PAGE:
Alabama Member Reveals He’s Been Diagnosed With Parkinson’s

With over 30 number one hits and 75 million records sold, Alabama isn’t just one of the best country bands of all time…they’re one of the greatest bands of any genre, period. The group is responsible for providing us with some of country music’s greatest songs, including “Angels Among Us,” “Love in the First Degree,” and “Mountain Music.”

In 2005, Alabama received one of the greatest honors in country music when they were officially inducted into the Country Music Hall of Fame. Since then, the group has remained active both on the road and in the studio. Their most recent album, Southern Drawl, was released in 2015.

Today, the group consists of lead singer Randy Owen, bass player and background vocalist Teddy Gentry, and lead guitarist and fiddle player Jeff Cook. As it turns out, the three friends and bandmates have been keeping a big secret for the past four years, which they finally opened up about on Tuesday (April 11).

In an interview with The Tennessean, Cook revealed that he has been diagnosed with Parkinson’s disease. According to the Mayo Clinic, Parkinson’s “is a progressive disorder of the nervous system that affects movement.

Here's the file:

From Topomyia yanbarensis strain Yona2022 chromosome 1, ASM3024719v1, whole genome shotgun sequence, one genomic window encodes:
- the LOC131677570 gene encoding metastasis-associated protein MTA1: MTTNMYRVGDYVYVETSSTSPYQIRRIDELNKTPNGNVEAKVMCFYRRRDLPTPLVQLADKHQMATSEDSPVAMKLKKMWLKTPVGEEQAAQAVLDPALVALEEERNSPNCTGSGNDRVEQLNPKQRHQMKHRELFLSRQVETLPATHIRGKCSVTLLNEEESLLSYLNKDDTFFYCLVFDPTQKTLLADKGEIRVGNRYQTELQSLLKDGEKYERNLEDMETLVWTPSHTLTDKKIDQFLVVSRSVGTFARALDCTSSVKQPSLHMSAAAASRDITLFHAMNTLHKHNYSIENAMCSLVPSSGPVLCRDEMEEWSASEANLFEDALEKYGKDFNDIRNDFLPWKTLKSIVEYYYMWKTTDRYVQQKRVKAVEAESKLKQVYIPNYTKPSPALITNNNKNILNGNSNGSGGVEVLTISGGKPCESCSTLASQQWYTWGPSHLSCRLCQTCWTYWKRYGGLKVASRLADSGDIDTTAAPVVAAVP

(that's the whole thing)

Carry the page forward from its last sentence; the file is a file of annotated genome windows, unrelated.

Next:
Cook first learned of his diagnosis four years ago, but he and his Alabama bandmates decided to keep the news private. He chose to reveal it now because the disease has progressed to the point that it is having a major impact on his body. As a result, Cook will no longer be touring with Alabama starting on April 29.

In a heartbreaking statement, Cook revealed why he is making the decision to take a step back for the time being:

This disease robs you of your coordination, your balance, and causes tremors. For me, this has made it extremely frustrating to try and play guitar, fiddle or sing. I’ve tried not to burden anyone with the details of my condition because I do not want the music to stop or the party to end, and that won’t change no matter what. Let me say, I’m not calling it quits but sometimes our bodies dictate what we have to do, and mine is telling me it’s time to take a break and heal.

When Cook received his test results that confirmed his Parkinson’s diagnosis, he told Owen and Gentry right away. They considered no longer performing, but Cook encouraged them to continue.

He wants us to go on,” Owen said. “We want the music to go on.”

Whether Cook is able to perform or not, Owen and Gentry said they will always leave his microphone up on stage.

We could hire 10 people, but we can’t replace Jeff Cook in the group Alabama,” said Gentry.

Everyone remains hopeful that Cook may be able to regularly join them on tour again in the future. As of right now, he still intends to perform with the rest of the group at a May 27 concert in Orange Beach, Alabama and at a fan event in June.

If I’m healed overnight, I’ll be at the next show,” Cook said. “I do believe in prayer and I’m not giving up.

We’re so sad to hear this news. We’ll be keeping Cook, his family, and bandmates in our prayers during this tough time.